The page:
Are our developments really improving health?

+ Evaluation will help designers refine their design solutions and to pursue the most effective interventions for healthier cities.

To address the pressures of growing and ageing urban populations, I think our cities need to be made of high quality places that contribute positively to our physical and mental health.

We know that the built environment has an important impact on our health, and that healthier cities are linked to more resilient people, places and profits. However, there is less evidence to show how well we are designing our living and working environments to improve wellbeing. Are our design solutions actually delivering the health outcomes that we intend? 

In a similar way to reviewing treatment for a health condition, I believe that planners, designers, developers, property managers and government need to review and evaluate developments to understand their health outcomes. Health Impact Assessment is one way that effects of proposed interventions are considered during the development of a project. But Arup’s Design protocol for mobilising healthy living suggests that understanding the actual effects is less common. 

This lack of ‘follow-up’ makes it difficult to identify whether we’re making the right interventions. This can relate to challenges such as inconsistent data, the need to evaluate over time and a potential lack of incentives for those planning and delivering projects compared to those managing urban interventions.

The drive towards more preventive healthcare recognises that the healthier people are, the less strain we put on our healthcare systems. Regular physical activity has been shown to reduce the risk of mortality by up to 30%, depression by up to 30%, cardiovascular disease by up to 35% and the list goes on. And the World Health Organisation places insufficient physical activity as one of the ten leading risk factors for death worldwide. Despite knowing the benefits, we’re still not active enough.

There is growing interest from developers and investors in using land assets and built environment interventions to contribute to preventive healthcare. In the UK, the NHS has announced ten Healthy New Town demonstrator sites as testing grounds for developments that contribute to improved health. While in the US, Tampa aims to be the first WELL Certified city district implementing measures that promote better quality of life to residents and visitors alike.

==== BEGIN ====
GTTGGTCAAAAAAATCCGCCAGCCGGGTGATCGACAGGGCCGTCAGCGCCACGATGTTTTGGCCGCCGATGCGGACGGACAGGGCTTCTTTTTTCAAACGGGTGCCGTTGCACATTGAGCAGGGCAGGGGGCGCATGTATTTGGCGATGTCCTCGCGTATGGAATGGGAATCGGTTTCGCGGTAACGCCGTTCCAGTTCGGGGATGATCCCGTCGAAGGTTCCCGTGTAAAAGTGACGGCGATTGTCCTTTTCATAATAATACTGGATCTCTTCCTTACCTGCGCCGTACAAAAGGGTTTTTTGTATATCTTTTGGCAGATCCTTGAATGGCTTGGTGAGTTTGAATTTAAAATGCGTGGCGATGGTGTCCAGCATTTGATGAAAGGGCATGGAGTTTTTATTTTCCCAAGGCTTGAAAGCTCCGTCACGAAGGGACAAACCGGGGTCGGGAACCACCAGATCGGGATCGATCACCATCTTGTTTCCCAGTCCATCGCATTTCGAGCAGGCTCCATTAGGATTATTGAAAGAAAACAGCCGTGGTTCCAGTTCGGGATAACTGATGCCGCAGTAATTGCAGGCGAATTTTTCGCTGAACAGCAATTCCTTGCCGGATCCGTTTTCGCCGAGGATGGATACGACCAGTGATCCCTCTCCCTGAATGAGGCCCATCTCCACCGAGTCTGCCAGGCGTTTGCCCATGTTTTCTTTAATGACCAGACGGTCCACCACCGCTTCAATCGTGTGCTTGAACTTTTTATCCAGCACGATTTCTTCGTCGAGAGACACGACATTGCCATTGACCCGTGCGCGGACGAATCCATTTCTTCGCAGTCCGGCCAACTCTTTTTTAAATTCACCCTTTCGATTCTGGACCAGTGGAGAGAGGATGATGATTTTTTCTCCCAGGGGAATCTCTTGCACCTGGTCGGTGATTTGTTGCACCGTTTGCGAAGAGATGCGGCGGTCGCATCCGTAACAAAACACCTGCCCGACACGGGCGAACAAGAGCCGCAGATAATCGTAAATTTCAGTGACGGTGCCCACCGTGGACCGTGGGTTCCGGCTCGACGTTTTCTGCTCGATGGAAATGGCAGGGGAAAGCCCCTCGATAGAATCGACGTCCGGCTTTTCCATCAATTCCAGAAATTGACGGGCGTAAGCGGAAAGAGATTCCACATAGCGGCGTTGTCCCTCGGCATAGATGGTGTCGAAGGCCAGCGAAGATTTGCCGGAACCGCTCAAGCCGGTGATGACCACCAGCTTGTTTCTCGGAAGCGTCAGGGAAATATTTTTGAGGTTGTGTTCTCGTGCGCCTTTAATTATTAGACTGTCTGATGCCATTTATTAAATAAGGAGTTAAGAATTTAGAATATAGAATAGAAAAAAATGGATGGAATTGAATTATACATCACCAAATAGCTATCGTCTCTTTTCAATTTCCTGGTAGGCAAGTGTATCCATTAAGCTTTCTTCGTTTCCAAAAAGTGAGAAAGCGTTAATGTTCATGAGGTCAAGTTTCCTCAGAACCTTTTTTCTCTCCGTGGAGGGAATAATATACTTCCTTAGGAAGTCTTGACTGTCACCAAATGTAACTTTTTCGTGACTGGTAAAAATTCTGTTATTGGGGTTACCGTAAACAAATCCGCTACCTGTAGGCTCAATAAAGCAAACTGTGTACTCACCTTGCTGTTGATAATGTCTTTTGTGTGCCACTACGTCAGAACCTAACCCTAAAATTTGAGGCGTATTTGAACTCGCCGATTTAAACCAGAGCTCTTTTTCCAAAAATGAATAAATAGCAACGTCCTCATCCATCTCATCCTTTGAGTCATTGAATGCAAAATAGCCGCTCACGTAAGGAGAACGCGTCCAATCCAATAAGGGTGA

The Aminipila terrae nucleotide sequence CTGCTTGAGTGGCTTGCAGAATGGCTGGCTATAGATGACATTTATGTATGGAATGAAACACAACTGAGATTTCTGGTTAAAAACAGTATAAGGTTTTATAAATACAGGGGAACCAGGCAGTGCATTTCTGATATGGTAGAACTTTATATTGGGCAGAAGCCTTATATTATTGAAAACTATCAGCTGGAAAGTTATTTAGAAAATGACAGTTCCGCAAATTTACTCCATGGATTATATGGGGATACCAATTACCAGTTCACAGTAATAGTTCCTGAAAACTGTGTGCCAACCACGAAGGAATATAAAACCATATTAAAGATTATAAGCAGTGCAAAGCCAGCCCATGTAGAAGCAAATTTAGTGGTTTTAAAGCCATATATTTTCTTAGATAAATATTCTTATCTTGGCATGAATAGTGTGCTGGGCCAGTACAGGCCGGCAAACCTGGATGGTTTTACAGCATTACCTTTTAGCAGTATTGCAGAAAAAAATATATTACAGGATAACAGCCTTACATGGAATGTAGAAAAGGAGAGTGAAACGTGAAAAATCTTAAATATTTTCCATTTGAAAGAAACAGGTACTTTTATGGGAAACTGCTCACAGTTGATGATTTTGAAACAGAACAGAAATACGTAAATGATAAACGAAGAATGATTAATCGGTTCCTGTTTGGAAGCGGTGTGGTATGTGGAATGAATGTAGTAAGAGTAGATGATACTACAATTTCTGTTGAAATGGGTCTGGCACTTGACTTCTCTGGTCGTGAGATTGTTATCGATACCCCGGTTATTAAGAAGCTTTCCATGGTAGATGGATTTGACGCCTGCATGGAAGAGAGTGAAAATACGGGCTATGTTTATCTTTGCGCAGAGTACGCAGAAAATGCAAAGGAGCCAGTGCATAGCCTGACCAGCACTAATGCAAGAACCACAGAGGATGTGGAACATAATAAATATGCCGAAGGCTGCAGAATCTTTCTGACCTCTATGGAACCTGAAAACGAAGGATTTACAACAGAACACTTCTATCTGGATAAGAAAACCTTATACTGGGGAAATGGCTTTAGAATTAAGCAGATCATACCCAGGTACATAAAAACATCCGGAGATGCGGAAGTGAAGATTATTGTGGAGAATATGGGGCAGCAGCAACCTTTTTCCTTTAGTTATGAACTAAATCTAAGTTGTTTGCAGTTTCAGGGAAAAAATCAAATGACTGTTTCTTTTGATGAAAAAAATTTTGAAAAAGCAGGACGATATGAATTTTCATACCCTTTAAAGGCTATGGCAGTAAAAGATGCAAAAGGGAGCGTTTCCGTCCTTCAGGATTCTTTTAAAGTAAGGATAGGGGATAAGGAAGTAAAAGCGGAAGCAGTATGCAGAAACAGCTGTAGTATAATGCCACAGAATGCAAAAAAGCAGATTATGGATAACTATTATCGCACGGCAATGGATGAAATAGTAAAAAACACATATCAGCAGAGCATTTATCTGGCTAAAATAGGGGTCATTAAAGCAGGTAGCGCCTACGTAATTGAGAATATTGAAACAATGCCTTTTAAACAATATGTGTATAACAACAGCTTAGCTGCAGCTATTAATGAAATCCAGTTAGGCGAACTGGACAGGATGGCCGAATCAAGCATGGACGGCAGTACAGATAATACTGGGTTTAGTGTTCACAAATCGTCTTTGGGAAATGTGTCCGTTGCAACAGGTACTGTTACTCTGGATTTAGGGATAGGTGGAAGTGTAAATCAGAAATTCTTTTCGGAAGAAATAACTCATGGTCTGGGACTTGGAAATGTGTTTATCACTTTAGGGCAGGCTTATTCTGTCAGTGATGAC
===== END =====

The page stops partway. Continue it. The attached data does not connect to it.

To optimise the potential of investments such as these, we can learn lessons from built environment interventions that have attempted provision of healthier places to live and work in the past. 

Considering evaluation at inception and understanding the changes in people’s health before and after interventions will help to decipher effective approaches to planning for wellbeing. Whether that be buildings that promote interaction, public spaces that provide respite and connect us with our communities, or streets that encourage us to walk and play

In the UK, understanding what makes an effective intervention is being progressed by organisations such as the What Works Centre for wellbeing. I’ve also learnt of evaluation already happening including the RESIDE residential environments study in Perth, which assessed the effect of the West Australia Planning Commission’s liveable neighbourhoods guidelines over nine years, finding that for every 10% increase in overall policy compliance, participants were 53% more likely to walk in their neighbourhood. While in Amsterdam, initiatives aiming to connect and engage the community through health values are using mobile apps to create spaces that the community values as well as supporting local evidence bases on health. 

Evaluation will help designers refine their design solutions and to pursue the most effective interventions for healthier cities. And since persuasive narratives are crucial for explaining the intangible outcomes and benefits of healthier cities to decision makers, there is also an opportunity to demonstrate the benefits of, and incentives for, investment in healthy developments in the future. 

How can we help and encourage our clients and collaborators to follow-up urban interventions to improve health and wellbeing?